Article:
Hugh Masekela, Barbican, London

Financial Times
By David Honigmann


The veteran South African trumpeter Hugh Masekela turned 70 in April, and this concert was a belated birthday offering from the London Symphony Orchestra and its community choir. It fell into UBS’s Soundscapes season, so there were new compositions as well. The opener, “Rude Awakening”, was composed by Masekela’s arranger, the British saxophonist Jason Yarde. Floating, dreamy strings and reeds, interspersed with harp arpeggios, were ruptured by helter-skelter xylophone and panicky brass.

The other new composition Andrew McCormack’s “Incentive”, began spikily, with bows slapped on strings while the brass shrilled and shrieked: it built up energetically before backing up to its starting point.

Bagatelles aside, the main body of the concert was Masekela’s show. “Grazing In The Grass” saw him play its joyous circling riff, calling to the responses from the brass section. The flutes latched on to the riff and played it exquisitely quietly, over tuba and cowbell. Masekela smiled.

He played “Nomaliza”, which he had heard Miriam Makeba, his sometime wife, sing when she was a young starlet and he a precocious schoolboy. Yarde set it to lush Hollywood strings, with Masekela first sticking to the melody, then taking off around it while the trombones crooned.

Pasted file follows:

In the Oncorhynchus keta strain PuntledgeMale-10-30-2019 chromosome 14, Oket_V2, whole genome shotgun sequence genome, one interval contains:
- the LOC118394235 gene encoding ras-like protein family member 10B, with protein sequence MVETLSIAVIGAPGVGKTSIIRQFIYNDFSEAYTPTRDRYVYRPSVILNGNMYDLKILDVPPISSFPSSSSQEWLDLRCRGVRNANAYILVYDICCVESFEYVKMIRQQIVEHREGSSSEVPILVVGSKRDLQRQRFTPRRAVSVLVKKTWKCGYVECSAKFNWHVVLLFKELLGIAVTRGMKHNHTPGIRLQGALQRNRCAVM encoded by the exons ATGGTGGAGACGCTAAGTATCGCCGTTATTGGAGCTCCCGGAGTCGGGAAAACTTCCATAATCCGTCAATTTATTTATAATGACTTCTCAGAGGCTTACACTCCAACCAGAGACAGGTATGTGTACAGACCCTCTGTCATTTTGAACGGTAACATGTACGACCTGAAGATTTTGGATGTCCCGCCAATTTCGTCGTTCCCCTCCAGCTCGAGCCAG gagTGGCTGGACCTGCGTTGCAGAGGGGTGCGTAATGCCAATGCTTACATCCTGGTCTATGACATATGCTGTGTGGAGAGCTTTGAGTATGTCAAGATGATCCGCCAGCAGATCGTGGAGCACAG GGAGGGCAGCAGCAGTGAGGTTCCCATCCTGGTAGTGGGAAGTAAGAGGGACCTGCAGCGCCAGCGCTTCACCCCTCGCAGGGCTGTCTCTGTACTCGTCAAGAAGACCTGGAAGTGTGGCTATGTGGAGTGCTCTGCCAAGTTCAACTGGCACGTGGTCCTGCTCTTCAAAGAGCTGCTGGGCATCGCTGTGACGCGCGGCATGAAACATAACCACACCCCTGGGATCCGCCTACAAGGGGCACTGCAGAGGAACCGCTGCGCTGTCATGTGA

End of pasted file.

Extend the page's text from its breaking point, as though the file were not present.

A series of Southern African folk songs, bolstered by the community choir, were beefed up into anthems. “Nomathemba”, made popular by Ladysmith Black Mambazo, had its breathy catlike tread steamrollered into gospel triumphalism, with Masekela’s fluegelhorn fanfare bursting into life at the end.

The climax of the concert was “Stimela”, Masekela’s angry song about the steam trains that bring migrant workers from all over Southern Africa to work on the Reef. He whistled and grunted in vocalised audio documentary, interspersed with growling monologue. “Down, down, down in the belly of the earth,” he cried, his voice plunging like a mine elevator. Yarde played a plangent saxophone solo, followed by Masekela on fluegelhorn, fidgety, bitter, defiant. And then the evening finished, as it had to, with a real anthem: “Nkosi Sikelele” sung with a swing by the massed choir, better than any Happy Birthday.